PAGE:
FOOD PLANTS FOR BUTTERFLIES


Butterfly populations have been in decline for decades now, mostly due to the destruction of their habitat. This has been brought about by changes in farming practices, increased usage of pesticides  and a preference for gardeners to grow fancy plant cultivars with low nectar yields and often poor accessibility to the nectar itself.

To survive butterflies need good access to food sources throughout their life cycle and there is plenty that even the most inexperienced gardener can do to help and it is all about planting the right plants. Also be aware that in season with low rainfall you will need to water nectar producing plants otherwise the nectar will effective 'dry out'.

So to maintain a rich and available source of nectar throughout the year for our native butterflies there are some plants that you just can't be without. Planting the late flowering Buddleia is a popular choice allowing butterflies access to energy rich nectar before their long hibernation. Likewise, Arabis, Aubrieta, wallflowers and Polyanthus will all provide an early meal after they've awaken.

This constant supply of nectar is imperative to reduce the decline of native butterfly populations, and so its important to try and provide a range of plants that will have at least some viable nectar producing flowers throughout the year. Look at planting a selection of these naturally strong floriferous plants such as Sedum spectabile - not the fancy cultivars, Honeysuckle, alyssum, Asters, Phlox, Rosemary, Hyssop, Lavender – especially Munstead, French marigolds , Hebe – particularly Great Orme and Mid-summer Beauty, Verbena bonariensis, Heliotrope, Echeveria (ice plant), Bergamot, and Marjoram.

If they are available, try to plant native flowers that are common to your particular area. Getting in contact with your local conservation society can often bring about great advice, making the most of what your garden can do for your local butterfly populations. If this information isn't available to you then try planting the following varieties. Bird's foot Trefoil, Coltsfoot, Figwort, Lady's Bedstraw, Lesser Knapweed, Oxeye Daisy, Small Scabious, Sorrel, and Wild Clary.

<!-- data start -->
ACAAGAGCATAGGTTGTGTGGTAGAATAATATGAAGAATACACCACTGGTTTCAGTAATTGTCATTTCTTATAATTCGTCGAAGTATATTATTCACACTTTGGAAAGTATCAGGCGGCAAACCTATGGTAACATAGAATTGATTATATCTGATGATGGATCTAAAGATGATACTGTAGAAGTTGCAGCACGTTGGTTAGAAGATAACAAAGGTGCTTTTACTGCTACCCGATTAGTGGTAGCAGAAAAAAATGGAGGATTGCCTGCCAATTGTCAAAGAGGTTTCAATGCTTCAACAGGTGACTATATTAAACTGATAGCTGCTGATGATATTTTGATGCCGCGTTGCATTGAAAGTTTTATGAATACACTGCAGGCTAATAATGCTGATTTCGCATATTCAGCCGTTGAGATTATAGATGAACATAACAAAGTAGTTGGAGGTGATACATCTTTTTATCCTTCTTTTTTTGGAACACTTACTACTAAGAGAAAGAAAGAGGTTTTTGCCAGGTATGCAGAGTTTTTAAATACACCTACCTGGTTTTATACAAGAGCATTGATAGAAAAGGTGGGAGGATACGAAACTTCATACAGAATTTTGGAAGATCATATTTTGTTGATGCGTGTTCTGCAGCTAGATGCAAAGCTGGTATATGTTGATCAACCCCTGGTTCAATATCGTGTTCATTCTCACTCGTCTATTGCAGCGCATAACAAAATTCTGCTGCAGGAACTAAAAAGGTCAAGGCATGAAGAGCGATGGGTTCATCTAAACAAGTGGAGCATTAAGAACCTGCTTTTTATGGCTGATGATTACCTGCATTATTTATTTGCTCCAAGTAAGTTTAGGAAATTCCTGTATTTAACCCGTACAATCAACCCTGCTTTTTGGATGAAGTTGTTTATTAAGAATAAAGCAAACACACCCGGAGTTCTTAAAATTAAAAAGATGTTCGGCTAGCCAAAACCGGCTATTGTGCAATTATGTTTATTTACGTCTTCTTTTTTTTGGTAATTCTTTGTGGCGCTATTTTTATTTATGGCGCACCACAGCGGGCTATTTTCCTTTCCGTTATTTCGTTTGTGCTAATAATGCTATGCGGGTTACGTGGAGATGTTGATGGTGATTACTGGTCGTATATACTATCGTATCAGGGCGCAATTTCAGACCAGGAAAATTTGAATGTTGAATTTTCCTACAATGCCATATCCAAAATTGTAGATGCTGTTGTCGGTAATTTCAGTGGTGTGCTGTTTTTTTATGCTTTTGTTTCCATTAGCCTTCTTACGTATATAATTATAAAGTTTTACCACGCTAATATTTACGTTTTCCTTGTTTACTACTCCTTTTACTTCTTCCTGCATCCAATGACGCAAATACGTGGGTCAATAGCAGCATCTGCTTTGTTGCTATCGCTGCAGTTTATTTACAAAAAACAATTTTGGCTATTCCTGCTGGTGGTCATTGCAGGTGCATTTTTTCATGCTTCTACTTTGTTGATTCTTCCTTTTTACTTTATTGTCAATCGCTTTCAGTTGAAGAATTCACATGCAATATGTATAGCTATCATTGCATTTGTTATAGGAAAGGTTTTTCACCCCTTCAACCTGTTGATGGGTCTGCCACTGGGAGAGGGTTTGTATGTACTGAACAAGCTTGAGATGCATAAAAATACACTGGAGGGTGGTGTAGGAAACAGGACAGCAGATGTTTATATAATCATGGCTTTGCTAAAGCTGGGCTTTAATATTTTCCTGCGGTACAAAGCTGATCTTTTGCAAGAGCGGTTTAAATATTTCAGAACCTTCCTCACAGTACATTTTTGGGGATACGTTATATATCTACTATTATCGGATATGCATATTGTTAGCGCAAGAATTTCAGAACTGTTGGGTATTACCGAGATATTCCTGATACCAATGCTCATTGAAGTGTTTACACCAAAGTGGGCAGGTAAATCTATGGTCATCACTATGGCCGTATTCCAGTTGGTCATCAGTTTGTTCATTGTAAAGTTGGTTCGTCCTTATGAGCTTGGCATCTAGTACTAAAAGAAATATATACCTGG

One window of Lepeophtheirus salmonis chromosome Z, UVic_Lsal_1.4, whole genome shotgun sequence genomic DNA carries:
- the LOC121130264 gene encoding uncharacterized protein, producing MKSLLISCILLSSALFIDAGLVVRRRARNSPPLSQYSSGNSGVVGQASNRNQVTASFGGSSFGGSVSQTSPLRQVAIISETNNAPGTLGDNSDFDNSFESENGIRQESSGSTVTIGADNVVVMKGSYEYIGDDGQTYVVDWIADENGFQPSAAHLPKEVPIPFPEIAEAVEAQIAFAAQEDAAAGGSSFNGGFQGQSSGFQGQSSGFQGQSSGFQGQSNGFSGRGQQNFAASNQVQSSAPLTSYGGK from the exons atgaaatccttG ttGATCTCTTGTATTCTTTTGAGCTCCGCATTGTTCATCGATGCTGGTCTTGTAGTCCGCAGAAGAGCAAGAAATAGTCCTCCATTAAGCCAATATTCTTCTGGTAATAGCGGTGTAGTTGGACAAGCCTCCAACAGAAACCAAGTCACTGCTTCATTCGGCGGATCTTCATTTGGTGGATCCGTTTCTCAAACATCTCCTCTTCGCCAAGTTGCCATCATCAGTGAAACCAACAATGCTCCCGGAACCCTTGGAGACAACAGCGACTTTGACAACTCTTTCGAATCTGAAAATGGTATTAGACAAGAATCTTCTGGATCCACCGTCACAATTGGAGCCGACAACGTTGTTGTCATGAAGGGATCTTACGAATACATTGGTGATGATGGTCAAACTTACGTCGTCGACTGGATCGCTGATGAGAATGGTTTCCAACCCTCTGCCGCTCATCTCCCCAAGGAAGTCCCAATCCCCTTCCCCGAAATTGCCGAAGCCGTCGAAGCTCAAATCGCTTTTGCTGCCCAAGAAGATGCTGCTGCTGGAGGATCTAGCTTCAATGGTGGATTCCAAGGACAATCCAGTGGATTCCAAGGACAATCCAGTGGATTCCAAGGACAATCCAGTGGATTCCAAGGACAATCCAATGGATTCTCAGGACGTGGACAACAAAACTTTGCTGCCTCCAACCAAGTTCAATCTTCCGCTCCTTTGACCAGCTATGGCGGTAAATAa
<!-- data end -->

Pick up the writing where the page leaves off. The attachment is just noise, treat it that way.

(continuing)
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By maximising your gardens nectar yield our butterflies will have a much better chance of survival - not just for this year but for many years to come. But the effect doesn't just stop there. There are plenty of other nectar loving, pollinating insects which are just as much at risk from loss of habitat as their beautifully coloured cousins. Unfortunately, because they are not considered to be as pretty they often get overlooked, but when you read about population decline in their predators such as bats and insect eating birds it is easy to see that there are serious problems here too.
flower and vegetable images for seed shop
Click onto the above image for the 'Seeds of Eaden' seed shop
Main image - Piccolo Namek licensed under the Creative Commons Attribution-Share Alike 3.0 Unported license

For related articles click onto the following links:
FOOD PLANTS FOR CATERPILLARS
HOW TO GROW BUDDLEIA DAVIDII
HOW TO GROW VERBENA BONARIENSIS FROM SEED
HOW TO MAKE A BUTTERFLY GARDEN
Natural History Butterflies
THE DECLINE OF BUTTERFLY AND CATERPILLAR HABITAT
THE PAINTED LADY BUTTERFLY
THE SWALLOWTAIL BUTTERFLY
THE WORLD'S LARGEST BUTTERFLY - Ornithoptera alexandrae
VERBENA BONARIENSIS
WHEN AND HOW TO PRUNE BACK BUDDLEIA
WHEN AND HOW TO PRUNE HEBES

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